Another type of sectional flooring is illustrated in FIG- URE 5 wherein each flooring section 2%, 3G is provided with a corrugated bottom sheet 3-1, 32 respectively and a corrugated upper sheet 33, 34 respectively. The upper sheets are secured to the bottom sheets, usually by means of welding. so that longitudinal, enclosed cells 35, 36 respectively are created. The longitudinal cells 35 of the flooring sections 29 are utilized as racew-ays for electrical cables. The longitudinal cells 36 of the flooring section 30 are usually rendered airtight whereby the cells 36 may be utilized for the distribution of conditioned air throughout a building. It will be observed that each of the bottom sheets 31, 32 is provided with a male lip 37 along one side edge thereof and a corresponding female lip 38 along the opposed side edge thereof. The male lip 37 of the center section 29 in FIGURE 5 is shown engaged with the female lip 33 of the left hand section. The female lip 38 of the center section 29 is shown engaged with the male lip 37 of the right hand section 34 All of the flooring and roofing sections of FIGURES 2 through 5 are shown with the male lip extended vertically upwardly and the female lip comprising a generally U-shaped channel having the open part of the U-shaped channel downwardly oriented. It is of course possible to reverse the sections and present the male lip vertically downwardly and the female lip having the open part of its U-shaped channel upwardly presented. Such reversed flooring sections are shown, for example, in US. Patents 2,065,546 and 2,065,511. The present invention, in its alternate embodiment, can be applied to such reversed flooring and roofing sections.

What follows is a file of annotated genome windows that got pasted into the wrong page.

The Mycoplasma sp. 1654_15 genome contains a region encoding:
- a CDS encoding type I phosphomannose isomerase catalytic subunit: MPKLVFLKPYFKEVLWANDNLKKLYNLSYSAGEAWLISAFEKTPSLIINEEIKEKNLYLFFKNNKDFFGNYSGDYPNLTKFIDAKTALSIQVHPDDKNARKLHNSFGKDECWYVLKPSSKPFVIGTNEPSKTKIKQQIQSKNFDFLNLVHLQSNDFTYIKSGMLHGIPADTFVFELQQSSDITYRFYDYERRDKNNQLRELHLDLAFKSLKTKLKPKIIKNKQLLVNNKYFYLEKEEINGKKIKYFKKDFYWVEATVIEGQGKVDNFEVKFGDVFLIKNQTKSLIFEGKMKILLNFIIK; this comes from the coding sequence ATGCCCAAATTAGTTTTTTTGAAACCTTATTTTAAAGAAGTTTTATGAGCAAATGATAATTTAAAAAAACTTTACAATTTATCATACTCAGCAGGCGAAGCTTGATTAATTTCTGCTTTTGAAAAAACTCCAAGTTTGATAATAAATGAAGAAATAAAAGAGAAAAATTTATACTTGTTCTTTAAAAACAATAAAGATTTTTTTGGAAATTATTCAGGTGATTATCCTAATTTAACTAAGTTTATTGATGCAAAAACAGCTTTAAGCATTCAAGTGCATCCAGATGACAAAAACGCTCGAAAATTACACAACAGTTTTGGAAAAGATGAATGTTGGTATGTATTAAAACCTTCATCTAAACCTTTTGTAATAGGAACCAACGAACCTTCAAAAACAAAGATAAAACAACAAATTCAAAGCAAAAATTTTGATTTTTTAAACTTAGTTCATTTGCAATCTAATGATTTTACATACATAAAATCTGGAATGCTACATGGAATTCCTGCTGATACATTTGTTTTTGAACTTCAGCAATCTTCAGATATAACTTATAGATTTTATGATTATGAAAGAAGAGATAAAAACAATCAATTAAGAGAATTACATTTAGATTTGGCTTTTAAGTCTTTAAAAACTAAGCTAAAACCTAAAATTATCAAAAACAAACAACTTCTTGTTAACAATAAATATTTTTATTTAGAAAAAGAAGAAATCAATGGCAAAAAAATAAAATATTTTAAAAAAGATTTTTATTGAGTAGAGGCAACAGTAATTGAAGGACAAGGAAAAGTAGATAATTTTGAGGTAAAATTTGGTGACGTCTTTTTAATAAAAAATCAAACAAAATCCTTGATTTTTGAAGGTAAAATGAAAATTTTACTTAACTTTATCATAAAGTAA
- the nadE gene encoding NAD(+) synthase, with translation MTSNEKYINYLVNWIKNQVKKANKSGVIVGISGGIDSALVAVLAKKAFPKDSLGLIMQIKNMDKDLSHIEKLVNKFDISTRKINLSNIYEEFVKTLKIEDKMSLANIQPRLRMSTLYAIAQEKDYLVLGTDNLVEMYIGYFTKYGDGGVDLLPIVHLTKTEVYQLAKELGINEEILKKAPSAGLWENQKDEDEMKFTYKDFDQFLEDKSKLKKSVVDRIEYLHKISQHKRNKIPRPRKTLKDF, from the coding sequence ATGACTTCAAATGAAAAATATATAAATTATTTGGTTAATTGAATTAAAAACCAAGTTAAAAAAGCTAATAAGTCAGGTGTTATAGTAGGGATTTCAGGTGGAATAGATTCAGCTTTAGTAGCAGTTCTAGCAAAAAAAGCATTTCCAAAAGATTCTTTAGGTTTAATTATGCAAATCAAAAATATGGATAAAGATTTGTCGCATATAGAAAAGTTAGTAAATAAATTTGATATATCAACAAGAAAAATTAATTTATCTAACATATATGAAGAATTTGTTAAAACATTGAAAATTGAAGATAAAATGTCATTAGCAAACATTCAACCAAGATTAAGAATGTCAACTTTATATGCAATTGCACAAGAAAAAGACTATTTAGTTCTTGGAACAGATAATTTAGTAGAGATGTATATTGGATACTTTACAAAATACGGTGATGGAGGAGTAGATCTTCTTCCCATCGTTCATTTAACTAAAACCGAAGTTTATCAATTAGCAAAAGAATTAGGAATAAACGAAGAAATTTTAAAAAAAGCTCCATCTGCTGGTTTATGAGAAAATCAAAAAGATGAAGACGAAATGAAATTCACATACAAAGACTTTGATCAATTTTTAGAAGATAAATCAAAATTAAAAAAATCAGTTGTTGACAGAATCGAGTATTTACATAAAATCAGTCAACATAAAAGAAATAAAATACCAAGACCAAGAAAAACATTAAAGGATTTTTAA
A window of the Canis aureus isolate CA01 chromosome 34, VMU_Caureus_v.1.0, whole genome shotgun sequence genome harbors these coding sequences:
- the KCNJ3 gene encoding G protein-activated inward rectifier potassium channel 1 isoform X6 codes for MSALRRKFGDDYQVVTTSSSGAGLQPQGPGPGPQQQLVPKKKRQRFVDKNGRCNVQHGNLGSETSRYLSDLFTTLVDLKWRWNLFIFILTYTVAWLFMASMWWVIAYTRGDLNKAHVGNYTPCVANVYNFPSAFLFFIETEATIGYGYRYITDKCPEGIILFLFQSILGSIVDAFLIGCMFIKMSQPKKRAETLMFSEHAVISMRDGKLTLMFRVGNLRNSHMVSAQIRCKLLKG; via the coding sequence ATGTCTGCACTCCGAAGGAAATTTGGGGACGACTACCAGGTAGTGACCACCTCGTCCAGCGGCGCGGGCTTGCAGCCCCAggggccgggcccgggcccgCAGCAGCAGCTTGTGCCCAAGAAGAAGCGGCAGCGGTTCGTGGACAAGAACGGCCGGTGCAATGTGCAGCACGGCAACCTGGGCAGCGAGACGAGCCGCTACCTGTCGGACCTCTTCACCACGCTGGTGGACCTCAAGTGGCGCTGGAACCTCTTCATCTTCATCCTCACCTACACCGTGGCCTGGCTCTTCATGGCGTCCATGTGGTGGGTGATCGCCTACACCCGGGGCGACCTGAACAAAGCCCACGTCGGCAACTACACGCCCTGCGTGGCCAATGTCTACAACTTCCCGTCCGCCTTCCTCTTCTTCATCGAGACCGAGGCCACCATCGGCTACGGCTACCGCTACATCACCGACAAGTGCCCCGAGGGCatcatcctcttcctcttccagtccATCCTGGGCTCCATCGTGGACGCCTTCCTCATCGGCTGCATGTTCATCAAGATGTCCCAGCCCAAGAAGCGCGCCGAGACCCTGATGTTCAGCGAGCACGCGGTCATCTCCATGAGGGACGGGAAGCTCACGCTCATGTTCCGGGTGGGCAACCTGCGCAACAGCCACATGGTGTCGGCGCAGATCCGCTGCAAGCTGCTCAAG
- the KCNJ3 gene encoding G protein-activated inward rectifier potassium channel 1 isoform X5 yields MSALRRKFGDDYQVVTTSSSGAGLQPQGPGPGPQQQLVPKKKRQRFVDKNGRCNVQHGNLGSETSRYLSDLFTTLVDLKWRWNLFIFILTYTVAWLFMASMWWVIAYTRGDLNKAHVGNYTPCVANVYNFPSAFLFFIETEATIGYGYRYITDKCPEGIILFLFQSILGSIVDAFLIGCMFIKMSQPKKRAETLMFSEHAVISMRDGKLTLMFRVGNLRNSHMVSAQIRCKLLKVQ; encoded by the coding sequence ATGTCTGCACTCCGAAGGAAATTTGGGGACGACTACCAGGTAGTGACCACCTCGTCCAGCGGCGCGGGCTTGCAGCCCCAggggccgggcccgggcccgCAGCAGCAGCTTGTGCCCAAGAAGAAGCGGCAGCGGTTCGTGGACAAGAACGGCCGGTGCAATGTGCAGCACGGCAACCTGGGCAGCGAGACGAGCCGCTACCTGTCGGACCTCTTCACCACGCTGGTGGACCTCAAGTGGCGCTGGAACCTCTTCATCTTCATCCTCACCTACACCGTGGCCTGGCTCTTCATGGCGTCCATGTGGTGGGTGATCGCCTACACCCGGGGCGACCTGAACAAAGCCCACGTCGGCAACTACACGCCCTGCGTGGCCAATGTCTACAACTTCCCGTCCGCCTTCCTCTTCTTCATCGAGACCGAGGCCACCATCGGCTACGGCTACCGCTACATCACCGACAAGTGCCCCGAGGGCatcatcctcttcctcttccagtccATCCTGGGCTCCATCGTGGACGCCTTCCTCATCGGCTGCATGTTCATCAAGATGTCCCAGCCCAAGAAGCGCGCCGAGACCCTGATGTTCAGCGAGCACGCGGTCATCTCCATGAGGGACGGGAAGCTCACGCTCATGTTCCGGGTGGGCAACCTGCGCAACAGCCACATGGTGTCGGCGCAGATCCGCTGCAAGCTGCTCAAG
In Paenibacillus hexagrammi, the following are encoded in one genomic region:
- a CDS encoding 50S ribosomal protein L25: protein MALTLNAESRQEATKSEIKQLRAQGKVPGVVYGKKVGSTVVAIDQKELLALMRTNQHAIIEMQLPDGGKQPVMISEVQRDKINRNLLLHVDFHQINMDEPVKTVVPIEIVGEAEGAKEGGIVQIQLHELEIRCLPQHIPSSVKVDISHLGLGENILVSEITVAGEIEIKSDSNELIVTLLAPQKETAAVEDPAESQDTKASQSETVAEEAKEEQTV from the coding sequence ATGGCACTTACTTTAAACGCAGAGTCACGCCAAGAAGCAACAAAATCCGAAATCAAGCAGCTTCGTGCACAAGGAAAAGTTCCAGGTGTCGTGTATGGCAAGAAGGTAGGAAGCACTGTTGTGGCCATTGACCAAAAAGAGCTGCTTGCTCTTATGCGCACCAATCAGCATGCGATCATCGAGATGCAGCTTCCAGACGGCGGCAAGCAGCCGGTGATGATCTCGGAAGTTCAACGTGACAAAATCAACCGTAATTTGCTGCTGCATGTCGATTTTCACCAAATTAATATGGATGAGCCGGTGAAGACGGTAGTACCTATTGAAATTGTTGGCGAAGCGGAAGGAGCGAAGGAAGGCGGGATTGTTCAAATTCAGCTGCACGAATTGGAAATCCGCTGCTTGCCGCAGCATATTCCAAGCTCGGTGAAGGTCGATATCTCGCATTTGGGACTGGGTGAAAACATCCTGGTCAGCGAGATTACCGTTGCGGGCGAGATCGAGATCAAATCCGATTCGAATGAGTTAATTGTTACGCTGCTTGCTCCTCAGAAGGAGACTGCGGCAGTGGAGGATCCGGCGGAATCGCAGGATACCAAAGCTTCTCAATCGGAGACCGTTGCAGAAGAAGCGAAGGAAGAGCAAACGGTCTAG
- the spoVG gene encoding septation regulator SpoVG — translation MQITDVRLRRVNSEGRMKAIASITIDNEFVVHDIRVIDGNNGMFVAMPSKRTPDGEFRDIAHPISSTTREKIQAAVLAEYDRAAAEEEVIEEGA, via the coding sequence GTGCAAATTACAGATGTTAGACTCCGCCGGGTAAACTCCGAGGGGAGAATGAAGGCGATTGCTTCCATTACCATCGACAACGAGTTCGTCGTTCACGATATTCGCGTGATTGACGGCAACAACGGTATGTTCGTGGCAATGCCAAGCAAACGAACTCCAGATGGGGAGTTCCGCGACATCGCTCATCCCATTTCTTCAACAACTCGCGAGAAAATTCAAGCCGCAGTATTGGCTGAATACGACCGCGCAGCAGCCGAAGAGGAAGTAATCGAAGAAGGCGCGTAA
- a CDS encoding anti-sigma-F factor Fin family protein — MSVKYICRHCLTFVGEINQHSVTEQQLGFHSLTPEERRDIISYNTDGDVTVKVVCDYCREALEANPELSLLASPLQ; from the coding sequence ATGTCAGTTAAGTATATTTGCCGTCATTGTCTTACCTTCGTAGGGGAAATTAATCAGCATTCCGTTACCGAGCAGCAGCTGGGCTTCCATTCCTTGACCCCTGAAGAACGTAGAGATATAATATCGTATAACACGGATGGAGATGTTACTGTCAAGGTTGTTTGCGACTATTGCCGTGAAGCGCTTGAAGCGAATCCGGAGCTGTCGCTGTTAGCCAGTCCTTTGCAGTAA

The roofing sections 14, 17 of FIGURES 2 and 3 are customarily used for the construction of roofs. Nevertheless such roofing sections also are frequently utilized in combination with flooring sections of the type shown in FIGURE 4 for the construction of floors where less than the maximum electrical raceway or air distribution capacity is needed. Such floors which utilize both roofing and flooring sections are frequently termed blended floor systems.
Customarily the adjacent sections of roofing and flooring are assembled in side-by-side relation with the male lip of one section fitted into the open channel of the female lip of the adjacent section. The female lip thereafter is crimped by a pressure tool at spaced points to provide secure engagement between the sections.
The present inventi n According to the present invention, a plurality of slits is provided in spaced relation along the vertical surface of one of the engagement lips of sectional flooring or roofing. Adjacent slits define peninsular segments of the lip. One or more of the peninsular segments is bent downwardly to serve as a hanger site in the assembled floor. The unbent' peninsular segments serve, as in the past, in engagement with the corresponding lip of the adjacent section, to secure the adjacent sections in their sideby-side relation.
In one embodiment of the invention, flooring and roofing sections of the type shown in FIGURES 2 through 5 is contemplated, i.e., wherein the male lip extends vertically upwardly and the female lip comprises a U-shaped channel open at the bottom. In this embodiment, the male lip is provided with the slits defining peninsular segments. This embodiment is illustrated in FIGURES 6, 7, 8 and 11.
In the alternative embodiment of the invention, reversed flooring and roofing sections are contemplated i.e.,
The corrugated sheets are correlated wherein the male lip extends vertically downwardly and the female lip comprises a U-shaped channel open at the top. In this embodiment, the outer vertical wall of the female lip is provided with slits defining peninsular segments. This embodiment is illustrated in FIGURES 9 and 10.